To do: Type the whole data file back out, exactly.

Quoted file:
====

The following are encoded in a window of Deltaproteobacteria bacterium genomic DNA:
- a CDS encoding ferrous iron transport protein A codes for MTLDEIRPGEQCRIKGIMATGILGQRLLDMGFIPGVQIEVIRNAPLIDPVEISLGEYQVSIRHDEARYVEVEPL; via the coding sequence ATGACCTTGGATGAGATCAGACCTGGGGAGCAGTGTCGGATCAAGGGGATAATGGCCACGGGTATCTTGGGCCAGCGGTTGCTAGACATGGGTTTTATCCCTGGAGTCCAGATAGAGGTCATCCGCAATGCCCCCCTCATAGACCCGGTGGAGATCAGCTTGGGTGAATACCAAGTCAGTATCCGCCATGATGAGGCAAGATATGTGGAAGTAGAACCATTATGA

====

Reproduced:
The following are encoded in a window of Deltaproteobacteria bacterium genomic DNA:
- a CDS encoding ferrous iron transport protein A codes for MTLDEIRPGEQCRIKGIMATGILGQRLLDMGFIPGVQIEVIRNAPLIDPVEISLGEYQVSIRHDEARYVEVEPL; via the coding sequence ATGACCTTGGATGAGATCAGACCTGGGGAGCAGTGTCGGATCAAGGGGATAATGGCCACGGGTATCTTGGGCCAGCGGTTGCTAGACATGGGTTTTATCCCTGGAGTCCAGATAGAGGTCATCCGCAATGCCCCCCTCATAGACCCGGTGGAGATCAGCTTGGGTGAATACCAAGTCAGTATCCGCCATGATGAGGCAAGATATGTGGAAGTAGAACCATTATGA